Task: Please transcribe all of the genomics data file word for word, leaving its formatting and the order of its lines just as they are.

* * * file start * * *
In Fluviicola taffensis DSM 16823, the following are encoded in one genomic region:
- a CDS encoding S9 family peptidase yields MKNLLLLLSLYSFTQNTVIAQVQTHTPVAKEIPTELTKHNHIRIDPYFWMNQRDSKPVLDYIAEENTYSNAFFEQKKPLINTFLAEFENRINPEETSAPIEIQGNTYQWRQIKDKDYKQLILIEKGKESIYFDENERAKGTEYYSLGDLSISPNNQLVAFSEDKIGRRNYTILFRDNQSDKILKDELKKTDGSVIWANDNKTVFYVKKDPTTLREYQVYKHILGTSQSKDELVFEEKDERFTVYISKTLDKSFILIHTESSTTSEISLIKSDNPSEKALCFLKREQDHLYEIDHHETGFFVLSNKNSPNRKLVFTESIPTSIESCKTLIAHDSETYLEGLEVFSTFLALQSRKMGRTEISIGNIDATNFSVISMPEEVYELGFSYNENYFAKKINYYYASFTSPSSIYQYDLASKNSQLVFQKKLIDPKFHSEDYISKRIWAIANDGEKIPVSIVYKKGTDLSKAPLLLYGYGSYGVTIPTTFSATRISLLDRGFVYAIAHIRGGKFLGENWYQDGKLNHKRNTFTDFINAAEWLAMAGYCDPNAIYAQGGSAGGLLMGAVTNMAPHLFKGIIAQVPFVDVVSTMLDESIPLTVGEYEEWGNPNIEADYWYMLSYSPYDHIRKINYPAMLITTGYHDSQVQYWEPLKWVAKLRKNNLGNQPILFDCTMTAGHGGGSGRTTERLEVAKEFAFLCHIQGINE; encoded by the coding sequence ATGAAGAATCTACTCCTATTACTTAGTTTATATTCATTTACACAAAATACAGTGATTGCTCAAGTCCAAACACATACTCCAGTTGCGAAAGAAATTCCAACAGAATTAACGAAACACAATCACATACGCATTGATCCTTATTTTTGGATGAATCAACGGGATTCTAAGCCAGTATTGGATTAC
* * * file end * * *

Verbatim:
In Fluviicola taffensis DSM 16823, the following are encoded in one genomic region:
- a CDS encoding S9 family peptidase yields MKNLLLLLSLYSFTQNTVIAQVQTHTPVAKEIPTELTKHNHIRIDPYFWMNQRDSKPVLDYIAEENTYSNAFFEQKKPLINTFLAEFENRINPEETSAPIEIQGNTYQWRQIKDKDYKQLILIEKGKESIYFDENERAKGTEYYSLGDLSISPNNQLVAFSEDKIGRRNYTILFRDNQSDKILKDELKKTDGSVIWANDNKTVFYVKKDPTTLREYQVYKHILGTSQSKDELVFEEKDERFTVYISKTLDKSFILIHTESSTTSEISLIKSDNPSEKALCFLKREQDHLYEIDHHETGFFVLSNKNSPNRKLVFTESIPTSIESCKTLIAHDSETYLEGLEVFSTFLALQSRKMGRTEISIGNIDATNFSVISMPEEVYELGFSYNENYFAKKINYYYASFTSPSSIYQYDLASKNSQLVFQKKLIDPKFHSEDYISKRIWAIANDGEKIPVSIVYKKGTDLSKAPLLLYGYGSYGVTIPTTFSATRISLLDRGFVYAIAHIRGGKFLGENWYQDGKLNHKRNTFTDFINAAEWLAMAGYCDPNAIYAQGGSAGGLLMGAVTNMAPHLFKGIIAQVPFVDVVSTMLDESIPLTVGEYEEWGNPNIEADYWYMLSYSPYDHIRKINYPAMLITTGYHDSQVQYWEPLKWVAKLRKNNLGNQPILFDCTMTAGHGGGSGRTTERLEVAKEFAFLCHIQGINE; encoded by the coding sequence ATGAAGAATCTACTCCTATTACTTAGTTTATATTCATTTACACAAAATACAGTGATTGCTCAAGTCCAAACACATACTCCAGTTGCGAAAGAAATTCCAACAGAATTAACGAAACACAATCACATACGCATTGATCCTTATTTTTGGATGAATCAACGGGATTCTAAGCCAGTATTGGATTAC